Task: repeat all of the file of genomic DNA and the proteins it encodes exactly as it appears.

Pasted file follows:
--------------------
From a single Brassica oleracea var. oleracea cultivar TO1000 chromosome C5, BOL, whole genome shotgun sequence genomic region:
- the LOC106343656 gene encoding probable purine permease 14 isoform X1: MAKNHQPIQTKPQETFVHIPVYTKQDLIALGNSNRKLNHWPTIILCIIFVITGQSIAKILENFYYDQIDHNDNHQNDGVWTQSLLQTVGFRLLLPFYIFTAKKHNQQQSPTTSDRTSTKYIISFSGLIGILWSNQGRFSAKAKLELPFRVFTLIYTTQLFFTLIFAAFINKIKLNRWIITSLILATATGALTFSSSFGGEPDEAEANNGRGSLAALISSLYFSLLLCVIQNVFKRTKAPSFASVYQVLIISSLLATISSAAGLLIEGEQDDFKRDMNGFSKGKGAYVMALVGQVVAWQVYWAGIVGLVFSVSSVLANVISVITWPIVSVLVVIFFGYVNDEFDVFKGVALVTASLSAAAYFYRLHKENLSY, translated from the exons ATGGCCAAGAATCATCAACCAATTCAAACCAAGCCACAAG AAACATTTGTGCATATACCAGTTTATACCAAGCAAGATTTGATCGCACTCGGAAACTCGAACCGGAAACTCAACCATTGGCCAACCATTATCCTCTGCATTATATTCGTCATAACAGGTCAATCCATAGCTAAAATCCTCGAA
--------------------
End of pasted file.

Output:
From a single Brassica oleracea var. oleracea cultivar TO1000 chromosome C5, BOL, whole genome shotgun sequence genomic region:
- the LOC106343656 gene encoding probable purine permease 14 isoform X1: MAKNHQPIQTKPQETFVHIPVYTKQDLIALGNSNRKLNHWPTIILCIIFVITGQSIAKILENFYYDQIDHNDNHQNDGVWTQSLLQTVGFRLLLPFYIFTAKKHNQQQSPTTSDRTSTKYIISFSGLIGILWSNQGRFSAKAKLELPFRVFTLIYTTQLFFTLIFAAFINKIKLNRWIITSLILATATGALTFSSSFGGEPDEAEANNGRGSLAALISSLYFSLLLCVIQNVFKRTKAPSFASVYQVLIISSLLATISSAAGLLIEGEQDDFKRDMNGFSKGKGAYVMALVGQVVAWQVYWAGIVGLVFSVSSVLANVISVITWPIVSVLVVIFFGYVNDEFDVFKGVALVTASLSAAAYFYRLHKENLSY, translated from the exons ATGGCCAAGAATCATCAACCAATTCAAACCAAGCCACAAG AAACATTTGTGCATATACCAGTTTATACCAAGCAAGATTTGATCGCACTCGGAAACTCGAACCGGAAACTCAACCATTGGCCAACCATTATCCTCTGCATTATATTCGTCATAACAGGTCAATCCATAGCTAAAATCCTCGAA